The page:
What's the best way to let a camera dry out?

Discussion in 'Beyond the Basics' started by William Petruzzo, Oct 25, 2008.

  1. William Petruzzo

    William Petruzzo TPF Noob!

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    At a shoot yesterday, my 5D caught a bit of condensation. I didn't notice during the shoot and the picture's weren't too badly affected. But today, when I pulled the camera out I'm getting Error 99 messages. When I looked up the error, I made sure nothing else was the problem (i.e., lens, battery, memory card, contacts, etc.) then someone wrote that condensation can cause error 99.

    I figured that must be the problem. So, what's the best way to let the body dry out? Right now I have the body on a desk with the cap off, but under a ziploc bag to help reduce dust that might drift in.

    Anything else I should do?

    And, on another note, how can I avoid condensation in the future? I thought I knew, but apparently I didn't.
     
  2. JerryPH

    JerryPH No longer a newbie, moving up!

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    Place it in a warm dry area (table by the window in the sun?) and wait a few days if it is that bad. Pull the battery out of it ASAP as a good practice.

    Second choice is in the dryer but the bouncing will scratch the outside case some... lol
     
  3. William Petruzzo

    William Petruzzo TPF Noob!

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    Man. A few days. A few days is definitely not the number I wanted to hear. However, I can't imagine that the condensation was that bad. It only barely showed up in the pictures. The outside of the lens was perfectly dry. I just figured there must have been a tiny bit of condensation inside when I switched the lens.
     
  4. Moglex

    Moglex TPF Noob!

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    If you can get hold of some sachets of silica gel, place the camear and the sachets in a tin in a warmish place. The more silica you can get the better.

    That should speed things up considerably.
     
  5. Alleh Lindquist

    Alleh Lindquist TPF Noob!

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    I find it funny that you’re complaining about waiting a few days for the camera to dry out when you will be lucky to even have it work ever again.

    Let it sit a few days without the battery, after that try it out and if you still have the error you may be able to flash the software.

    Being that the camera turns on means the damage is more than likely already done. It is not as much the small amount of water that damages electronics it is the electrical current the does the most damage when you turned the camera on with water in it.
     
  6. William Petruzzo

    William Petruzzo TPF Noob!

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    To be honest, it would be preferable for things to be shot permanently. My insurance will cover the loss and replace the camera with a new one, no fuss. But, if I have to send it in for a repair, there's a good chance the repair will cost considerably more and take more time. My camera goes into pretty heavy use.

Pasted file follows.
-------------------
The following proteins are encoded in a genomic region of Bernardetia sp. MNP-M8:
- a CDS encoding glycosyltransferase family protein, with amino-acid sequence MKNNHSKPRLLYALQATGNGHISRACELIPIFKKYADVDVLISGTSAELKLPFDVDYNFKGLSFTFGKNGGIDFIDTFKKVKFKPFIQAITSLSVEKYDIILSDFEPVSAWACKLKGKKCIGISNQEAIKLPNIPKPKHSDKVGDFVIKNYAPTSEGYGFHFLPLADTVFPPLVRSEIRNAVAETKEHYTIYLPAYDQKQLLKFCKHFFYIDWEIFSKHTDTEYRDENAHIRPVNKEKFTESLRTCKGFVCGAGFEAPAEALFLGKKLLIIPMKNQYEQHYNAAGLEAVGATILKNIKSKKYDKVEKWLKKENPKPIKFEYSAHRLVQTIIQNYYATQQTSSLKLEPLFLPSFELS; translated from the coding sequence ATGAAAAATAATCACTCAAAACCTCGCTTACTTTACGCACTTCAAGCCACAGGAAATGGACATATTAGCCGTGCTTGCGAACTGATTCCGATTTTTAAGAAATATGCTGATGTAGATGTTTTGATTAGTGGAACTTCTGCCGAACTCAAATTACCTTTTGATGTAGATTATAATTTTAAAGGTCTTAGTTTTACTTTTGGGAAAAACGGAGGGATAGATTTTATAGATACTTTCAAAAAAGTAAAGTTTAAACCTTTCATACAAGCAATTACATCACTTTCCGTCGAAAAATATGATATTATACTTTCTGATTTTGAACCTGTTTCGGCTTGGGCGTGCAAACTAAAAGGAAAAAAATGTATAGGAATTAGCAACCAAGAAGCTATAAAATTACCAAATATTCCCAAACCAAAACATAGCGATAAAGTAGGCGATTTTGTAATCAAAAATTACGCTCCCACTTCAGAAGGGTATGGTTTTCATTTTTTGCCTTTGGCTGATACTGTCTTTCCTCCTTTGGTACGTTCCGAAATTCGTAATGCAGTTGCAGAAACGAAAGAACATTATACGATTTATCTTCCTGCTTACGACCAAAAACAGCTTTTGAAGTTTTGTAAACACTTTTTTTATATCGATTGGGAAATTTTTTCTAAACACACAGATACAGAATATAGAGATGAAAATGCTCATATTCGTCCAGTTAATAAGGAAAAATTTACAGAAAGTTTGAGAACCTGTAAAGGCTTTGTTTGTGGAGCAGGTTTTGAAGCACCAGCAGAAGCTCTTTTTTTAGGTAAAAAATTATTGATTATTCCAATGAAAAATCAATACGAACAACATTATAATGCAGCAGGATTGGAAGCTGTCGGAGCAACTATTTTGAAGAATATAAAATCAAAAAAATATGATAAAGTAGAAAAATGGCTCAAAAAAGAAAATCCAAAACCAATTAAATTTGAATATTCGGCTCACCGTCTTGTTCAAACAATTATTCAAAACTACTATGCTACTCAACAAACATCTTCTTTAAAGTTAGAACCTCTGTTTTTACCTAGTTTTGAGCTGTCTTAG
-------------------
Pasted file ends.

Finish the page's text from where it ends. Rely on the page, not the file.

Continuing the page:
I'd almost rather it be done for good. Save me the cost of renting another backup body too.
     
  7. Overread

    Overread has a hat around here somewhere Staff Member Supporting Member

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    well best thing is the silica gell and camera is a sealed container (tin or plastic bag works well - the less air in the container the better - that way the moisture in the camera is affected sooner).
    A warm place would boost the humidity of the container and help things along.
    And yes, sadly - this could take a few days - my remote took 3 days to fully dry out
     
  8. Moglex

    Moglex TPF Noob!

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    One point worth mentioning is that if the problem is condensation the water is extremely pure and unlikely to cause any permanent damage provided there is nothing in the camera for it to dissolve.

    If everything is OK after drying you should not have done any damage.

    With water ingress there is always the danger that the water will contain minute amounts of impurity which can be deposited between electrical components forming a bridge that can stop the equipment working or, often worse, make it work intermittently.
     
  9. William Petruzzo

    William Petruzzo TPF Noob!

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    Alright. So does anyone know where I could pick up some of this cilica gel?
     
  10. reg

    reg TPF Noob!

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    Inside a shoe box
     
  11. Joves

    Joves No longer a newbie, moving up!

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    Do you still have your cameras original box? There should be packets in there. Also at the grocery store the may have some moisture absorbant canisters. I cant remember the names of some of the products though.
     
  12. alcina

    alcina TPF Noob!

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    Even if you can't find the moisture munchers (shoe stores will often give you packs, you can buy them online too; also found in new purses, luggage and bags; pharmacy might have some though you may need to put it in your own baggies), get the unit to a nice air conditioned room. You need the cold DRY air it produces. Don't place it right in front of the air flow, but make sure the air in the room is cold. Leave it overnight at least...after about a day and a half/two days you won't get much more benefit.

    A hairdrier set on "cool" as long as it really is cool, will also help.

    Good luck!
     

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